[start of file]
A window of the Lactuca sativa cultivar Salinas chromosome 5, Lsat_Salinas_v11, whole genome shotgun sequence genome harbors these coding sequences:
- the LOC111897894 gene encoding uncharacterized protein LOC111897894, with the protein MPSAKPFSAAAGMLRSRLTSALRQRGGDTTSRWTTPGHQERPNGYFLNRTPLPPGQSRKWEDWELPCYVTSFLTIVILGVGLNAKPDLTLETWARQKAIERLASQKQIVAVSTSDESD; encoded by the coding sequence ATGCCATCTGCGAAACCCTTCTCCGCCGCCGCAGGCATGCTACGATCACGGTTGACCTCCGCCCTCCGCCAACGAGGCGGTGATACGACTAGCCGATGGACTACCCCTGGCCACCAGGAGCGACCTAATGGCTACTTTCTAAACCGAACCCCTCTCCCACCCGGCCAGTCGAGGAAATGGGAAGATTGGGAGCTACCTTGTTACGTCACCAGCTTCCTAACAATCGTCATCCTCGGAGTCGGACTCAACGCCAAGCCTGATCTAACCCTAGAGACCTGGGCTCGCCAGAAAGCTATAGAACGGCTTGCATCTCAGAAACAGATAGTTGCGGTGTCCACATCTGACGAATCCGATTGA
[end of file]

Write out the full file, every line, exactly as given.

A window of the Lactuca sativa cultivar Salinas chromosome 5, Lsat_Salinas_v11, whole genome shotgun sequence genome harbors these coding sequences:
- the LOC111897894 gene encoding uncharacterized protein LOC111897894, with the protein MPSAKPFSAAAGMLRSRLTSALRQRGGDTTSRWTTPGHQERPNGYFLNRTPLPPGQSRKWEDWELPCYVTSFLTIVILGVGLNAKPDLTLETWARQKAIERLASQKQIVAVSTSDESD; encoded by the coding sequence ATGCCATCTGCGAAACCCTTCTCCGCCGCCGCAGGCATGCTACGATCACGGTTGACCTCCGCCCTCCGCCAACGAGGCGGTGATACGACTAGCCGATGGACTACCCCTGGCCACCAGGAGCGACCTAATGGCTACTTTCTAAACCGAACCCCTCTCCCACCCGGCCAGTCGAGGAAATGGGAAGATTGGGAGCTACCTTGTTACGTCACCAGCTTCCTAACAATCGTCATCCTCGGAGTCGGACTCAACGCCAAGCCTGATCTAACCCTAGAGACCTGGGCTCGCCAGAAAGCTATAGAACGGCTTGCATCTCAGAAACAGATAGTTGCGGTGTCCACATCTGACGAATCCGATTGA